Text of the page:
A lower body pull happens the same way, however - it is harder to picture because you can’t grip things with your toes (unless you resemble more monkey than Homo sapien). So, imagining a lower-body “pull” simply isn’t as easy to visualise. If I asked the general gym community to name a lower-body pull, most would say one thing. That’s right, you guessed it - the deadlift. However, the deadlift is actually a lower-body push (and an upper-body pull), which I will get into later. So, what is a lower-body pull? Well, any action of drawing the knees towards the chest is technically a pull. This happens when you run, jump, lower yourself into a chair, walk upstairs, or curl up into a ball on Sunday morning after a big Saturday night. When this happens, your hamstrings are the muscles doing most of the work, as they are the prime movers for knee flexion - with your hip flexors coming in close second as another cheeky anterior(ish) muscle group that contract and close the angle between your thigh (your femur) and abdomen at the hip joint.
What is the pull good for?
We could spend an entire article discussing the benefits of the pull, but there is one particular reason to which I want to draw attention. A strong pull can turn an athlete from good to great, has practical applications in a range of sporting disciplines, and will benefit the average person extensively (those fridge doors always seem heavier when you are in a hurry to get to the treats) - but none of these are my main concern. In my opinion, the one thing that rises above the rest is balance. Pushing movements dominate our lives. The anterior side of the body is what we see in the mirror every single day. It is, by default, our focal point. Pushing is easier than pulling because the act of pushing feels easier: we are able to recruit both lower and upper body in unison to push. But, pulling with both lower and upper body results in our bodies curled up in a little ball, and there aren’t many situations where this is helpful. Most of our day-to-day pulls are an upper-body pull, potentially combined with a lower-body push for some extra force generation - because the best leverage we can usually achieve is against the ground (thanks to gravity). Our strongest “pull” in the gym is a deadlift, and that is the perfect example of an upper-body pull with a lower-body push.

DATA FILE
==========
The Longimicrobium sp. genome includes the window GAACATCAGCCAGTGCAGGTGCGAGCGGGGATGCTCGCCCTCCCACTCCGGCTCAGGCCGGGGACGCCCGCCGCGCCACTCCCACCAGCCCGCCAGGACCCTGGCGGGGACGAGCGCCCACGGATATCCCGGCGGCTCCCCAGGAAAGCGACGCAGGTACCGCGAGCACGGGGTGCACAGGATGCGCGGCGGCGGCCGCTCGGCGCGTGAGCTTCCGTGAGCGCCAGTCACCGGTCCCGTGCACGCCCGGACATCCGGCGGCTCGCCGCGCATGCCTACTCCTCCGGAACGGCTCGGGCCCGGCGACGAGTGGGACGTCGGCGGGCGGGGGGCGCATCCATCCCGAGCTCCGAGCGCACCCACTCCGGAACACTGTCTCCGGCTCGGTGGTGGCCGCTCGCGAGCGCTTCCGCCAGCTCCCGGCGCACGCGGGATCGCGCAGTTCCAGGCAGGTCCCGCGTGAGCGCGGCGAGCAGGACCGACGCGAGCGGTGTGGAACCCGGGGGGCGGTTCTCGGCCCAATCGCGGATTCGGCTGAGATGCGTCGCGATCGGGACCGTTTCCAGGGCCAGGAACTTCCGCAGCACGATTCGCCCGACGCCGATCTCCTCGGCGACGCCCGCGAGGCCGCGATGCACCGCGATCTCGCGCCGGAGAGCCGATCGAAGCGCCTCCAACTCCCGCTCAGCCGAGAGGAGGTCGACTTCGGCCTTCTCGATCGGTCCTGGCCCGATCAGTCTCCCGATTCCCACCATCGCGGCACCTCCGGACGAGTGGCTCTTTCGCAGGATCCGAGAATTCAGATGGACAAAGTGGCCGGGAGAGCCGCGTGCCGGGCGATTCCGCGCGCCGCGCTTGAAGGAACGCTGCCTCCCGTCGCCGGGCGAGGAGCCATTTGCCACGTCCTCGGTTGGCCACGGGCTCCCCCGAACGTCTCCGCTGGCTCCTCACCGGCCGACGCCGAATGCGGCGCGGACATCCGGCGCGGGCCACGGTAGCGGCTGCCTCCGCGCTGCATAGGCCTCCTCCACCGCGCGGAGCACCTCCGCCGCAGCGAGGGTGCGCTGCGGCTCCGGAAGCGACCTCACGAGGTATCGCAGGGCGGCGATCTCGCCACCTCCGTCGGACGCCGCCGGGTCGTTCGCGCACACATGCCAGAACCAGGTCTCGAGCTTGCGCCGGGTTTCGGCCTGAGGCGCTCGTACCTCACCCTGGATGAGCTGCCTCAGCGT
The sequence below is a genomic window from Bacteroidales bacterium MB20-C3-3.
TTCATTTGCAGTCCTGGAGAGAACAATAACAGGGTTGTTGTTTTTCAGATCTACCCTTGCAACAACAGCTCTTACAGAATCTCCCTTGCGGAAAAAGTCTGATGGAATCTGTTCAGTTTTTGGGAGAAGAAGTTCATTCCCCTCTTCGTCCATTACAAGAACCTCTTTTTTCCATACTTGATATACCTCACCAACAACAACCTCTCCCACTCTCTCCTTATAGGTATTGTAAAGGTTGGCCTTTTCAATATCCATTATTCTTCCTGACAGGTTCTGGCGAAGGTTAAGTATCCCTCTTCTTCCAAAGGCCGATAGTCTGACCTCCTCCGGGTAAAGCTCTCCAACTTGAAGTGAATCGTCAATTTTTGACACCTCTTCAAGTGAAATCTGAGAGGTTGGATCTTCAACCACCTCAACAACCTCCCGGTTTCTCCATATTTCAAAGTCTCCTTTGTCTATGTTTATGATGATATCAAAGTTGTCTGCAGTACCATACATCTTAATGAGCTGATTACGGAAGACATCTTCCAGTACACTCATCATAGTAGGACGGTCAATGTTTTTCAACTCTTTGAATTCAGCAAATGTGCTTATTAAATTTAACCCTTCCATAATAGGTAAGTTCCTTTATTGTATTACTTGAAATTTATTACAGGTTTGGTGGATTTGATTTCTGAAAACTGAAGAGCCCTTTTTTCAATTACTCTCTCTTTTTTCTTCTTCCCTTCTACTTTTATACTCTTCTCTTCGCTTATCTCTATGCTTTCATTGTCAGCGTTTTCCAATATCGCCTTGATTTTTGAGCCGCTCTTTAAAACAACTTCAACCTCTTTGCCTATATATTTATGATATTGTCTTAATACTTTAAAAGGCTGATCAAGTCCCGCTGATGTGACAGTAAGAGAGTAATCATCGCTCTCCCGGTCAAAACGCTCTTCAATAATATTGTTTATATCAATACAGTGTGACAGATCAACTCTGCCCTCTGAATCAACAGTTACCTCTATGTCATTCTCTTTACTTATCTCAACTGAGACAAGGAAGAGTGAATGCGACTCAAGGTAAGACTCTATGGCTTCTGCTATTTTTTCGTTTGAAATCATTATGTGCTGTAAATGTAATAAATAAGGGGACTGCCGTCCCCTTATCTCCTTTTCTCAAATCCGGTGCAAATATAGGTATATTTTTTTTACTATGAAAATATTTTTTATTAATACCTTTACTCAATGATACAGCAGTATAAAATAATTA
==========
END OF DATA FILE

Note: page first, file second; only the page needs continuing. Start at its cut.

So, what do I mean by balance? Well, the posterior side of our body isn’t getting half the attention of the anterior side. This tends to result in imbalances, with anterior muscle groups becoming stronger than their posterior counterparts. For the average human being who spends their day sitting at a computer in an office, shoulders hunched, lumbar spine rounded, and hamstrings disengaged - the body naturally develops weaknesses in the upper back muscles, the core, and the backs of the legs, whilst developing tightness in a lot of the muscles on the front of the body. The best way to fix these weaknesses and imbalances is to train them, turn them into strengths, and watch all the resulting pains and injuries fade away. If I could recommend only one reason to train the pull (twice as much as the push, as a very general guide) - it would be to balance out all of those imbalances the average human being spends the other 23 hours a day out of the gym building up.
How can you train the pull?
Training the pull isn’t quite as clear as the push, but I want to try to make things as simple as possible. Pulls can be split into upper- and lower-body - with lower-body pulls being trained differently to upper-body pulls, pushes, and lower-body pushes. Why is this? As I explained earlier, the lower body pull is the act of drawing the legs up towards the body, and because our feet are not able to grip things like our hands can - this can be a tricky movement to load in the traditional manner. Starting with the most basic pulls, upper-body pulls are generally compound movements - purely because they tend to involve the elbow and shoulder joint no matter how we load them. Three general ways to load the upper-body pull are vertical (down), vertical (up), and horizontal. For example, a vertical (down) pull would be any movement where your hands start above your head and finish around your upper chest/chin - pulling “down”. The easiest movement to visualise here would be a pull-up, chin up, or heave. This movement uses the lower muscles in your upper back (predominantly your lats), and your biceps, to complete the movement. The vertical (up) pull is the opposite of this - where your hands are down by your waist, and you are bringing them up towards your chin. The Upright Row is probably the best example of this, and will focus on the muscles along the top of your upper back and shoulders (the delts and upper traps), and once again - your biceps. Finally, the horizontal pull, which has your hands out in front of you, pulling back towards your chest. Any seated row, or the bent-over row, is a good example of this movement. The main muscles getting worked in this movement are across your upper back (including traps, lats, rear delts, rhomboids, infraspinatus, and supraspinatus), and your biceps. Any variation to these three angles will result in recruiting a combination of these muscle groups, and for the general population - a combination of pull angles is best to ensure you aren’t missing any particular group. If you have specific goals, sometimes focusing on one type of upper body pull will be a more efficient use of your time, but never forget the importance of balance in your overall health!